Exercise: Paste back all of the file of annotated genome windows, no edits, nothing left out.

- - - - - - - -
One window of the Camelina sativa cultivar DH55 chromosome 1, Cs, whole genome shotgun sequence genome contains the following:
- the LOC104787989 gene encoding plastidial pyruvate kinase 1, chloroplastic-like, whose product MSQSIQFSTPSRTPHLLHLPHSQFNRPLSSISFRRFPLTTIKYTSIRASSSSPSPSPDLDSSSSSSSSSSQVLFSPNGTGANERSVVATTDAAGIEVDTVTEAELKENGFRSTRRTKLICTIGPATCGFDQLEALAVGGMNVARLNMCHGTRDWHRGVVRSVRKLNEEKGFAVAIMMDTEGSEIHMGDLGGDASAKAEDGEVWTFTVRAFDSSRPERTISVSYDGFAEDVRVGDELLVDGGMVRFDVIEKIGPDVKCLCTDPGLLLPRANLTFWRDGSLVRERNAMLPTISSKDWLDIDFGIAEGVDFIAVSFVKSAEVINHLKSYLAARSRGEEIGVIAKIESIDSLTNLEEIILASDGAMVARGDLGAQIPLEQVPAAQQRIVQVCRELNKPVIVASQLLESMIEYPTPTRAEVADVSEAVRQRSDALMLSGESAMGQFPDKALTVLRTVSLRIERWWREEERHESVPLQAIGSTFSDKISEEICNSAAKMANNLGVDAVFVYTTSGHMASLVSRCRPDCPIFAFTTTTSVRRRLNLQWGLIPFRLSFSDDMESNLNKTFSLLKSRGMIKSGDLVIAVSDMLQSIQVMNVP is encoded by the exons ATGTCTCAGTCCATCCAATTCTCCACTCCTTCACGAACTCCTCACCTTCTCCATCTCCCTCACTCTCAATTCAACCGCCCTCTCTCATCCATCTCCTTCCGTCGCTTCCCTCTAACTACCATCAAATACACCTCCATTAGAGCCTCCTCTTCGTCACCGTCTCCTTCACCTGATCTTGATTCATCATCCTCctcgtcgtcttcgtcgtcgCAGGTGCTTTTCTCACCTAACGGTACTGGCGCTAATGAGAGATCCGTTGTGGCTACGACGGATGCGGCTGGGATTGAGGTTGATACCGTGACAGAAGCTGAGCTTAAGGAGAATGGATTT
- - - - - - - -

One window of the Camelina sativa cultivar DH55 chromosome 1, Cs, whole genome shotgun sequence genome contains the following:
- the LOC104787989 gene encoding plastidial pyruvate kinase 1, chloroplastic-like, whose product MSQSIQFSTPSRTPHLLHLPHSQFNRPLSSISFRRFPLTTIKYTSIRASSSSPSPSPDLDSSSSSSSSSSQVLFSPNGTGANERSVVATTDAAGIEVDTVTEAELKENGFRSTRRTKLICTIGPATCGFDQLEALAVGGMNVARLNMCHGTRDWHRGVVRSVRKLNEEKGFAVAIMMDTEGSEIHMGDLGGDASAKAEDGEVWTFTVRAFDSSRPERTISVSYDGFAEDVRVGDELLVDGGMVRFDVIEKIGPDVKCLCTDPGLLLPRANLTFWRDGSLVRERNAMLPTISSKDWLDIDFGIAEGVDFIAVSFVKSAEVINHLKSYLAARSRGEEIGVIAKIESIDSLTNLEEIILASDGAMVARGDLGAQIPLEQVPAAQQRIVQVCRELNKPVIVASQLLESMIEYPTPTRAEVADVSEAVRQRSDALMLSGESAMGQFPDKALTVLRTVSLRIERWWREEERHESVPLQAIGSTFSDKISEEICNSAAKMANNLGVDAVFVYTTSGHMASLVSRCRPDCPIFAFTTTTSVRRRLNLQWGLIPFRLSFSDDMESNLNKTFSLLKSRGMIKSGDLVIAVSDMLQSIQVMNVP is encoded by the exons ATGTCTCAGTCCATCCAATTCTCCACTCCTTCACGAACTCCTCACCTTCTCCATCTCCCTCACTCTCAATTCAACCGCCCTCTCTCATCCATCTCCTTCCGTCGCTTCCCTCTAACTACCATCAAATACACCTCCATTAGAGCCTCCTCTTCGTCACCGTCTCCTTCACCTGATCTTGATTCATCATCCTCctcgtcgtcttcgtcgtcgCAGGTGCTTTTCTCACCTAACGGTACTGGCGCTAATGAGAGATCCGTTGTGGCTACGACGGATGCGGCTGGGATTGAGGTTGATACCGTGACAGAAGCTGAGCTTAAGGAGAATGGATTT